Officials rely on a sophisticated network of monitors to keep an eye on America’s waterways. But beginning next month, more than 100 crucial gauges that warn of imminent flooding or a lack of water will be shut down due to federal spending cuts.
The 8,000 gauges across the nation are paid for by a combination of funds from federal, state and local governments. Last year, the federal government spent nearly $29 million on gauges, while the locals chipped in $116 million.
But the sequester cuts 5 percent from the federal share, and that means shutting down a handful of gauges in each state. And if the weather this month is any indication, that may be a very bad idea…
“The rain on the plain was mainly a pain” for many in rural America this week. Several rivers escaped their banks in Illinois, Missouri and the Dakotas.
High water in Spring Bay, Illinois near Peoria flooded homes and other low-lying areas. Roads were closed and some areas of Peoria Heights can only be reached by boat. Heavy rain contributed to the rise in water which was beginning to recede by mid-week.
Edward Mills, Peoria Heights, IL Resident: "Well, I think on the outside, it's like two feet, it's starting to recede a bit. It dropped about four inches since it crested."
Floodwaters in Peoria topped 70-year records along the Illinois River. Downtown Peoria was overrun by tens of thousands of sandbags and dozens of pumps trying to hold back the water.
Historic landmarks were inundated as residents documented the situation. Even some homes in East Peoria were deemed unsafe after a massive landslide.
The high Illinois River has contributed to a reduction in river navigation. The U.S. Coast Guard and Army Corps of Engineers are urging recreational boaters to stay off the Illinois, Mississippi and Missouri Rivers between Alton, Illinois and the Port of St. Louis. Several locks were closed because of the high water.
Along the Missouri town of Clarksville, pumps are working overtime to expel the water from protected areas. Levees are being reinforced with help from the National Guard in the area between Hannibal and St. Louis.
It has been a long, tiresome stretch for local officials, who believe it could continue for another month.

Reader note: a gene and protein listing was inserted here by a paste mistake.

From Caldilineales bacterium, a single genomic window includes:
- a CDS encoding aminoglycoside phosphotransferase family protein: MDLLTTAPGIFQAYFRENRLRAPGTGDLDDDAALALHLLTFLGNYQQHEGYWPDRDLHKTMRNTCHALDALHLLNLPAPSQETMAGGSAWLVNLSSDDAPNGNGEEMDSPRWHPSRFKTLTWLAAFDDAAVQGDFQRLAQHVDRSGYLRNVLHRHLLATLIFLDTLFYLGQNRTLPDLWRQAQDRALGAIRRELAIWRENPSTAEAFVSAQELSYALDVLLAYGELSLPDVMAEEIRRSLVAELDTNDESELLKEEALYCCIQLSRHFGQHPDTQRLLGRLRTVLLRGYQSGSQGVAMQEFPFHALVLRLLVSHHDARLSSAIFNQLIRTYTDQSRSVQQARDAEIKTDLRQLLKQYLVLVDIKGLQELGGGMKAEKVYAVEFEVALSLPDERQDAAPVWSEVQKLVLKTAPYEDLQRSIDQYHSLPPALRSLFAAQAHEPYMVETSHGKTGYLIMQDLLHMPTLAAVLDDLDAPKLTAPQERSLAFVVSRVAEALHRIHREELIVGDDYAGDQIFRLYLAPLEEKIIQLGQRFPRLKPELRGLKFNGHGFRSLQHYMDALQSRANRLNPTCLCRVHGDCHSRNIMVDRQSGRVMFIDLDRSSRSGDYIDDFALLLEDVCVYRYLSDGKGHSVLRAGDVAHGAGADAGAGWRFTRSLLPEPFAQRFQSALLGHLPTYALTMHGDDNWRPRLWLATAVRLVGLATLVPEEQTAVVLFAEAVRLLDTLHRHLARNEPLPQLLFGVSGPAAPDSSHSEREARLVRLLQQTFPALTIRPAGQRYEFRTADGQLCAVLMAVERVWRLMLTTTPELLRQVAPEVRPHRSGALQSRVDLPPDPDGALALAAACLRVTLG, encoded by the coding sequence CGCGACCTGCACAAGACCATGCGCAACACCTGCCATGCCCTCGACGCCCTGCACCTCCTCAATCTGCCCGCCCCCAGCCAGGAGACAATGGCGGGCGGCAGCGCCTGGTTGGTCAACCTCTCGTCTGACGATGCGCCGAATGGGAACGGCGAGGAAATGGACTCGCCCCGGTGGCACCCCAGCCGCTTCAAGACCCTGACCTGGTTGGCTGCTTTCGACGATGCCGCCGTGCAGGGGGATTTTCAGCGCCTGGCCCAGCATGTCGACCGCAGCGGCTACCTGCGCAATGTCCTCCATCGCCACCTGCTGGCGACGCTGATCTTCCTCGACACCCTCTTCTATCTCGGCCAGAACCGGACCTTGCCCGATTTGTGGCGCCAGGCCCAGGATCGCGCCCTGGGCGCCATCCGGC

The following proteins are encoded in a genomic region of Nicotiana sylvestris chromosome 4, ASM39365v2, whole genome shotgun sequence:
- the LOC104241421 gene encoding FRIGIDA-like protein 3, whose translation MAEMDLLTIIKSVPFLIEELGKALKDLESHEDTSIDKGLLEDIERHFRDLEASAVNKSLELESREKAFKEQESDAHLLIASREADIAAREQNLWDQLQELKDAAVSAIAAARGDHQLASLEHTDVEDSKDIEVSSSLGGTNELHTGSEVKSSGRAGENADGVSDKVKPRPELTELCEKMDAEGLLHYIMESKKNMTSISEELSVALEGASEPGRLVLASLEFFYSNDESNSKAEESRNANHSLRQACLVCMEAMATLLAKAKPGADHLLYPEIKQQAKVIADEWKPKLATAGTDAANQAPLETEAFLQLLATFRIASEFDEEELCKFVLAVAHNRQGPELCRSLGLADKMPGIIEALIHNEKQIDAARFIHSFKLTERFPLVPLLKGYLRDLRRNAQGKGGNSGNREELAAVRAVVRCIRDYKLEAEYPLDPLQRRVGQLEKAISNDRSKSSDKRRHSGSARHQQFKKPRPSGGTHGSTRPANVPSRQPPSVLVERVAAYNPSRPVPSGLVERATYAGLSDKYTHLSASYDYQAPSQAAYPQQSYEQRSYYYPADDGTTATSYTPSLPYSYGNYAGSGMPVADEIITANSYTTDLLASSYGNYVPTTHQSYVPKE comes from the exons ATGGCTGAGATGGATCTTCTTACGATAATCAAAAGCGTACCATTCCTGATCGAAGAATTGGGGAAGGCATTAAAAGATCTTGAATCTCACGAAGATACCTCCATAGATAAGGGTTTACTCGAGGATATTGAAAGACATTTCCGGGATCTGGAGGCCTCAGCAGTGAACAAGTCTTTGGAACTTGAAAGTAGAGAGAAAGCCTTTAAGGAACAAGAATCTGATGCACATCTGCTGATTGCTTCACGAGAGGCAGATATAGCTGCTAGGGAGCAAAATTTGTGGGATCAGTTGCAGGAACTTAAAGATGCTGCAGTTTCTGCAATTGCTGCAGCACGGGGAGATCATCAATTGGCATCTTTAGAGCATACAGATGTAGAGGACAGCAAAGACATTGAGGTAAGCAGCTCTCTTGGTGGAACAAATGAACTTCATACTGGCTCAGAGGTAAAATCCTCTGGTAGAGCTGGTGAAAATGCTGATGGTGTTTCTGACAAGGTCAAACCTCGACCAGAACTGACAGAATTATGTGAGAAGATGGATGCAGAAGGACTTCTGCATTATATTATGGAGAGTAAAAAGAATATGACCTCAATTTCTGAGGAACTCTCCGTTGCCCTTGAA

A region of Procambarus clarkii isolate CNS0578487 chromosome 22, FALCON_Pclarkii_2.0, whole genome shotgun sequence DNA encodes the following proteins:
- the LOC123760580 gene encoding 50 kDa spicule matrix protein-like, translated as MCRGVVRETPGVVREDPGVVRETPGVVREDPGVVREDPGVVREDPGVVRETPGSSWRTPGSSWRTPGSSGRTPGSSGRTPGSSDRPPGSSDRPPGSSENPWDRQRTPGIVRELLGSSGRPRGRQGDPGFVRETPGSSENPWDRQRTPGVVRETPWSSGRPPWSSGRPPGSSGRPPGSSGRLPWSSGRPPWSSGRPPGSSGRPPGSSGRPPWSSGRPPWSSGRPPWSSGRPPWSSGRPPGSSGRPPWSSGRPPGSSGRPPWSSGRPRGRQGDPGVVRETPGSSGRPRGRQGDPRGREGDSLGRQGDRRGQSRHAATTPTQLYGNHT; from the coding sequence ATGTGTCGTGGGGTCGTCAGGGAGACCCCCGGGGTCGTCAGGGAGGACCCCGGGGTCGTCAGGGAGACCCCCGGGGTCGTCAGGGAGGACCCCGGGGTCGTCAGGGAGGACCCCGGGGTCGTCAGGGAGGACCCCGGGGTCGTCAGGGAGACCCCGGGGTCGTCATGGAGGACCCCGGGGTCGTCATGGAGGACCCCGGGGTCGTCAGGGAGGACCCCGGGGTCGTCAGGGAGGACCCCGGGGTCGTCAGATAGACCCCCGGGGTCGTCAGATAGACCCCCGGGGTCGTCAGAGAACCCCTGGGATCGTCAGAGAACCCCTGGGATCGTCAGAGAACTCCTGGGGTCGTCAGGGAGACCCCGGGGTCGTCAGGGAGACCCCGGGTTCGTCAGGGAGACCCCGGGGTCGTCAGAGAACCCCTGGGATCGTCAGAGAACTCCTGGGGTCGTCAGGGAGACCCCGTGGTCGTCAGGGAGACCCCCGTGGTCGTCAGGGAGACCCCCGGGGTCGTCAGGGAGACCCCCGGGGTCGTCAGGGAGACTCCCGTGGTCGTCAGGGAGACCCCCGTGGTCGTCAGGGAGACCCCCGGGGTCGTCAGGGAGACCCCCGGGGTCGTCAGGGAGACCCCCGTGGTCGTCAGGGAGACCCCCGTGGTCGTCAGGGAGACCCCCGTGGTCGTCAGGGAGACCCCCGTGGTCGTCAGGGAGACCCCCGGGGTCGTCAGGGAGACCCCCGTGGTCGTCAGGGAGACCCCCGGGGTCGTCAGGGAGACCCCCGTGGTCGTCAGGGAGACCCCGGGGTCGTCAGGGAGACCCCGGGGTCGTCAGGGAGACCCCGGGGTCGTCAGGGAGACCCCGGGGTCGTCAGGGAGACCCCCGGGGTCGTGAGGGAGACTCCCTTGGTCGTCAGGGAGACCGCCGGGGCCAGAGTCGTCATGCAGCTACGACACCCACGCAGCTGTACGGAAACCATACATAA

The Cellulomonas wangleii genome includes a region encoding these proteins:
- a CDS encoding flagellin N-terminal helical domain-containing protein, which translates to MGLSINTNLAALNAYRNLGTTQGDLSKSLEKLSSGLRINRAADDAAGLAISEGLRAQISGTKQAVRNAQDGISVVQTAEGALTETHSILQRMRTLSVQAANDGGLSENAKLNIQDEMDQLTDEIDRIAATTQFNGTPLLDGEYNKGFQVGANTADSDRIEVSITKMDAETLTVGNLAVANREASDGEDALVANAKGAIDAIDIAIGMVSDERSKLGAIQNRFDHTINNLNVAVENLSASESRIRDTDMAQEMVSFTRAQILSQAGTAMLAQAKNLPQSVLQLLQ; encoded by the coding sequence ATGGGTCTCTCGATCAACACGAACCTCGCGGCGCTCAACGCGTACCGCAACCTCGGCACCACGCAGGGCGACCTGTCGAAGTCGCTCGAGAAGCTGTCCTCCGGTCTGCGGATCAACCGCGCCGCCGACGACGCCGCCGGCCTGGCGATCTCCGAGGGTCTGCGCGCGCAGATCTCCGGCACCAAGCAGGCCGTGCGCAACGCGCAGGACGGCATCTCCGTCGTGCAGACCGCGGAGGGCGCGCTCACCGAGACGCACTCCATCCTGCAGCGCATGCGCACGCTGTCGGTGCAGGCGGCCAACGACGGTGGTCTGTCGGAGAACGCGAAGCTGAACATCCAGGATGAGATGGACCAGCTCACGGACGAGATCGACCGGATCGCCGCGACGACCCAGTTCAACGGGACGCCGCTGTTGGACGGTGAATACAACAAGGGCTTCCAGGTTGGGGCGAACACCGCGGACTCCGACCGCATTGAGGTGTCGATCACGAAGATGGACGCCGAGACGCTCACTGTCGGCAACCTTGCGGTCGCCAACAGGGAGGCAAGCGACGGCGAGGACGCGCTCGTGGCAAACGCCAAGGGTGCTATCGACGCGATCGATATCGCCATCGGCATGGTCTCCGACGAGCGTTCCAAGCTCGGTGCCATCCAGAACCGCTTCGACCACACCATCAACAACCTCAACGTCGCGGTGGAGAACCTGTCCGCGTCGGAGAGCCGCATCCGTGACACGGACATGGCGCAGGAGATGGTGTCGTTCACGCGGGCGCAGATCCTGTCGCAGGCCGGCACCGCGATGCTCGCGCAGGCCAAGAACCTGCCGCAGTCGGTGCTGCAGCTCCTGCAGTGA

Jo Anne Smiley, Mayor, Clarksville, Missouri: "The chief concern right now, I think, is just diligence and watching what we have done to make sure that there is not a breach of any kind. That will be a 24 hour a day watchful eye."
The mayor of Clarksville, like many on the front lines of this flood flight, knows current conditions can only be acerbated by what happens upstream.
Jo Anne Smiley, Mayor Clarksville, Missouri: "Oh yes, it can change in an instant. It could change, if in fact we have a deluge of rain above us, and the river should go higher than we can handle, then we'll have to increase the height of the wall that's there. And, it can be done, but we'd have to pull things back together really fast."
Downstream in St. Louis, water is spilling out of the riverfront. Just a few months ago, barges were grounded here because of low levels… this week about a dozen barges broke free and started floating downstream.
One National Weather Service hydrologist puts this flow change into perspective.
Mark Fuchs, National Weather Service: “It's not entirely unheard of, but for the river to go as long as minus-4.6 feet, all the way up to 35.2, as it is right now, is -- is considerable. And we really haven't -- I have looked back in history trying to find comparable events. And there's a handful. But I have to go all the way back into the '60s, early '70s perhaps to find anything close to that.”
Back north in Fargo, North Dakota, crews continue to prepare against the fourth major flood in five years.
Large clay walls are being assembled along the Red River. Depending on actual river crests, the Army Corps could build anywhere from four to seven miles of emergency levees
And the impact of more rainfall was reflected in the Drought Monitor.
Cool and wet conditions contributed to a reduction again this week in the four stages of drought. In the contiguous U.S., 60.2 of the country is in some form of drought, a nearly 2 point improvement over a week before. Recent rains aside, this week’s level is almost the same as it was a year ago at this time.
The moisture is proving to be a mixed blessing, as soggy conditions are delaying field work.
Planting progress is creeping along at one of the slowest paces in years. This week’s USDA report revealed only 4 percent of the corn is in ground. Little, if any corn is planted in key growing states. Colorado, Iowa, Michigan, Minnesota, Nebraska, North Dakota, South Dakota and Wisconsin ALL are well behind pace with no measureable progress happening. The five-year average for this week is 16 percent.